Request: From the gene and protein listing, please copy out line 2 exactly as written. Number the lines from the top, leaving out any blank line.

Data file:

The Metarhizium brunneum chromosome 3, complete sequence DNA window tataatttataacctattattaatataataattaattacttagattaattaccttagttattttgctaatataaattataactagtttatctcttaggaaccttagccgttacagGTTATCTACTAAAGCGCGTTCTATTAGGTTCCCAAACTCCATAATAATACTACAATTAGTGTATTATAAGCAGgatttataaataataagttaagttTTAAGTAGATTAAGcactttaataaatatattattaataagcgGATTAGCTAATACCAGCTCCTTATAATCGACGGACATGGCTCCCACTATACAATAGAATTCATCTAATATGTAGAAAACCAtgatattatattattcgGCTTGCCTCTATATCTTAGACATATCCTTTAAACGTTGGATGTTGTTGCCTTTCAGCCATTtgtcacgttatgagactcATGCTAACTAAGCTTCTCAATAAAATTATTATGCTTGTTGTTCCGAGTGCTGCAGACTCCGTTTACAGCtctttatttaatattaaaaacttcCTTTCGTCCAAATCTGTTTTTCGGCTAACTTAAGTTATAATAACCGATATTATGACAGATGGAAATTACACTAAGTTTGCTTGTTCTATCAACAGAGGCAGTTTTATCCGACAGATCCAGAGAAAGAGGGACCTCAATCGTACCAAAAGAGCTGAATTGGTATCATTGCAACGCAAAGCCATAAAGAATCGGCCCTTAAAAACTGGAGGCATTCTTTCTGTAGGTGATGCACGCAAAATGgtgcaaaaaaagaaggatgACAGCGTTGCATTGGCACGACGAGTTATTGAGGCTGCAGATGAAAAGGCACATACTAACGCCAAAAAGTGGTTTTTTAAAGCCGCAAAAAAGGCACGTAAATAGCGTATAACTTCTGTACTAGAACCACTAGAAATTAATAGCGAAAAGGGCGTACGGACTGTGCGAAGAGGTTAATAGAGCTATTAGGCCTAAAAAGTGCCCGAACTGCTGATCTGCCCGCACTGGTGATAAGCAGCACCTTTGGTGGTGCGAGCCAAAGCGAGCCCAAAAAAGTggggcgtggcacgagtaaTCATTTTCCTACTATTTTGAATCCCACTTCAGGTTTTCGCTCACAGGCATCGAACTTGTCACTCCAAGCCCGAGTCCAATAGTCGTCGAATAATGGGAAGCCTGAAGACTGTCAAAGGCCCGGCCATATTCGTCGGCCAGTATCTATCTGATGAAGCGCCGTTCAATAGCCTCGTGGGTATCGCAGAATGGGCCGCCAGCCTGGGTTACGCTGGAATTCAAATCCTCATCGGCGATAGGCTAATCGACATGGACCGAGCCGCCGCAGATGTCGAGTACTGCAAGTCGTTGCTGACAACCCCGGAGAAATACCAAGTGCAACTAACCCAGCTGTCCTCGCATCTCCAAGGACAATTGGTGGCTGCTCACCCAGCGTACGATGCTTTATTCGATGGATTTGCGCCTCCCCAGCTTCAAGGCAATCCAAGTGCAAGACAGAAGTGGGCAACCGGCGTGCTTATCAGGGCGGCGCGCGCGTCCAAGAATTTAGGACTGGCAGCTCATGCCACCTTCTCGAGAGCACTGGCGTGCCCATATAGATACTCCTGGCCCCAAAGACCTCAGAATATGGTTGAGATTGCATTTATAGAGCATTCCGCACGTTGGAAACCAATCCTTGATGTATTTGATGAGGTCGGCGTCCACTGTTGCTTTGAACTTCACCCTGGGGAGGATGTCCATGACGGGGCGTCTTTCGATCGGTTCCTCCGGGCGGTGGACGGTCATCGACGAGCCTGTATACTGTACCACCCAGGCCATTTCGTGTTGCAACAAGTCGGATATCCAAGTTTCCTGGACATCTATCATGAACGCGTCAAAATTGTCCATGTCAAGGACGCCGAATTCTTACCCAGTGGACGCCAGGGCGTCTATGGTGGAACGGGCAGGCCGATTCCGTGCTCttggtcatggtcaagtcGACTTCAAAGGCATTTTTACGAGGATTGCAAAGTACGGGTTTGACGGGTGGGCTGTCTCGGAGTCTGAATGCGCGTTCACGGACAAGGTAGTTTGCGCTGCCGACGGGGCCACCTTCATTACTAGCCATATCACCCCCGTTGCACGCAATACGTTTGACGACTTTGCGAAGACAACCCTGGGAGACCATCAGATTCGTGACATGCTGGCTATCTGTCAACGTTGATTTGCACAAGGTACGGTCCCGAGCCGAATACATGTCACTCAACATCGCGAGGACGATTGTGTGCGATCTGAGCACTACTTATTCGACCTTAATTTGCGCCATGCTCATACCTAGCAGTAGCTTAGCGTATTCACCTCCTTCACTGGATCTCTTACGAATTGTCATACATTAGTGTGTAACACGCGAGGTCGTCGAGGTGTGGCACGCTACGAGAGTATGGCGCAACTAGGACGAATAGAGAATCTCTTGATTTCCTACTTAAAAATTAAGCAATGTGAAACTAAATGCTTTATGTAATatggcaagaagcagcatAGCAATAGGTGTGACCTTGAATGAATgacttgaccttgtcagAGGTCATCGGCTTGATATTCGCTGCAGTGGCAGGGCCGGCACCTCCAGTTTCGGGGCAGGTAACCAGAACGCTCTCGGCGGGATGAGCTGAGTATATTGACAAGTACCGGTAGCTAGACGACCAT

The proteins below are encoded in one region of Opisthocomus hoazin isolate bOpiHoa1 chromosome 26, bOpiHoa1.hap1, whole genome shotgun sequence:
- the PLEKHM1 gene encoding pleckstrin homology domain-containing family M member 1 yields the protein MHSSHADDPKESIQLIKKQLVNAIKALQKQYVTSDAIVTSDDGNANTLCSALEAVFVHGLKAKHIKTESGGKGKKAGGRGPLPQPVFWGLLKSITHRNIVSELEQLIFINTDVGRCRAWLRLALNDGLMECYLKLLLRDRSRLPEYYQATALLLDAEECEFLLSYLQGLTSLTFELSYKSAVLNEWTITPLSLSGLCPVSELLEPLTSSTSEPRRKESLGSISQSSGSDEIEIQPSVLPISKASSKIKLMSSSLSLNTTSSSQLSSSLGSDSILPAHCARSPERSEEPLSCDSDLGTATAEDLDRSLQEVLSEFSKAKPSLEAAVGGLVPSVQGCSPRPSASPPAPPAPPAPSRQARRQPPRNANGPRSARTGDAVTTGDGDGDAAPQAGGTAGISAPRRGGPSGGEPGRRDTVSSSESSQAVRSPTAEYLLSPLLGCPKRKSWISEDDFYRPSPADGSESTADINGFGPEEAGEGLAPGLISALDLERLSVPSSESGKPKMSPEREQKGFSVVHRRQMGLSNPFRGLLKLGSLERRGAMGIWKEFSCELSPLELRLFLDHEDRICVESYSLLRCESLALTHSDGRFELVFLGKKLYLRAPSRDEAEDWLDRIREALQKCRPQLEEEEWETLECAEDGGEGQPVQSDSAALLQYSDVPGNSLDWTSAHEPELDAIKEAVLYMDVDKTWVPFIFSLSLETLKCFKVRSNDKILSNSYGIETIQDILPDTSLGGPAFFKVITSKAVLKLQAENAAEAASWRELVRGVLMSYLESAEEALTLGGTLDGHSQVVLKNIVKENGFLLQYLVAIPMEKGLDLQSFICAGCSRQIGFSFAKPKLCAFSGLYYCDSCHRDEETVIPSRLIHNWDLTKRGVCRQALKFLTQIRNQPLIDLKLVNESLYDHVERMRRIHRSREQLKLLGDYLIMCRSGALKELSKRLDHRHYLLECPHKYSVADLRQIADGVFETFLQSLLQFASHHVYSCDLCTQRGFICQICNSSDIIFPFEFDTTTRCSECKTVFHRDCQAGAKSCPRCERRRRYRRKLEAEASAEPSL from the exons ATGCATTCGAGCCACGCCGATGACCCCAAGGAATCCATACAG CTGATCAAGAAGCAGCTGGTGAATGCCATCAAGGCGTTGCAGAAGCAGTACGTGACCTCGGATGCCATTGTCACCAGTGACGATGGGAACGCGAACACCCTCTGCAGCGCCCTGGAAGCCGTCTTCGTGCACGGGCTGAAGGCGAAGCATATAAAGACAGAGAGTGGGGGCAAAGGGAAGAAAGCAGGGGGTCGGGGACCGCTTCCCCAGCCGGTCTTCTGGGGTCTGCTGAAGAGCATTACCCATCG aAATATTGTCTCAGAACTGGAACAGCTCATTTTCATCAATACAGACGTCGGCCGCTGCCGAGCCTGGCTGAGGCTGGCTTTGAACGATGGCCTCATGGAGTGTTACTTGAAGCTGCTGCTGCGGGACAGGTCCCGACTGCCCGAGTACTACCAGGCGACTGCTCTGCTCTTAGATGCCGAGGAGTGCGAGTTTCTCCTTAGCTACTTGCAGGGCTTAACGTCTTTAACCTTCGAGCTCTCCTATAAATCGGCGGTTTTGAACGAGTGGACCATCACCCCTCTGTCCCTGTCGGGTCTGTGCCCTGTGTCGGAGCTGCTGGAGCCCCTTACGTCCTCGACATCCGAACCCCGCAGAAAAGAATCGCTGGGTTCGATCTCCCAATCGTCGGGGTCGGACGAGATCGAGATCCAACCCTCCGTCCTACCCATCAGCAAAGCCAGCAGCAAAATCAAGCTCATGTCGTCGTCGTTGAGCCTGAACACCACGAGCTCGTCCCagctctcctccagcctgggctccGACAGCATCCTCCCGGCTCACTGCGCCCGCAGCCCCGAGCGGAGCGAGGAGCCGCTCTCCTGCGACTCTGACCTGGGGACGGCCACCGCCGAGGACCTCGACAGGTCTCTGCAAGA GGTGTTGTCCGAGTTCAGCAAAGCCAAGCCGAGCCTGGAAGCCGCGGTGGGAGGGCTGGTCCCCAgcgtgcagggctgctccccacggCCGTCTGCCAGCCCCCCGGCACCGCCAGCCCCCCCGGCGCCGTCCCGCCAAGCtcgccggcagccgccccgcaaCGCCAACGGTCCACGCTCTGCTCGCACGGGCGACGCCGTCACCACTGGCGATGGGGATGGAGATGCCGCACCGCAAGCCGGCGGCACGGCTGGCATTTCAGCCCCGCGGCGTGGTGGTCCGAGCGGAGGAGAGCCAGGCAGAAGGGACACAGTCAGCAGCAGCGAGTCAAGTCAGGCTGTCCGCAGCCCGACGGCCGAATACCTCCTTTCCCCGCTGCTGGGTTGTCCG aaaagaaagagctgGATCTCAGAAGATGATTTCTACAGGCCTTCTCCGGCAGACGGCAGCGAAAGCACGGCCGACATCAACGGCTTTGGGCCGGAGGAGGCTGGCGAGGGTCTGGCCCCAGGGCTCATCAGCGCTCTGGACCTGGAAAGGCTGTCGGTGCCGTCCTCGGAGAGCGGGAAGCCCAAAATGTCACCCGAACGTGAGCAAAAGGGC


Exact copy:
The proteins below are encoded in one region of Opisthocomus hoazin isolate bOpiHoa1 chromosome 26, bOpiHoa1.hap1, whole genome shotgun sequence: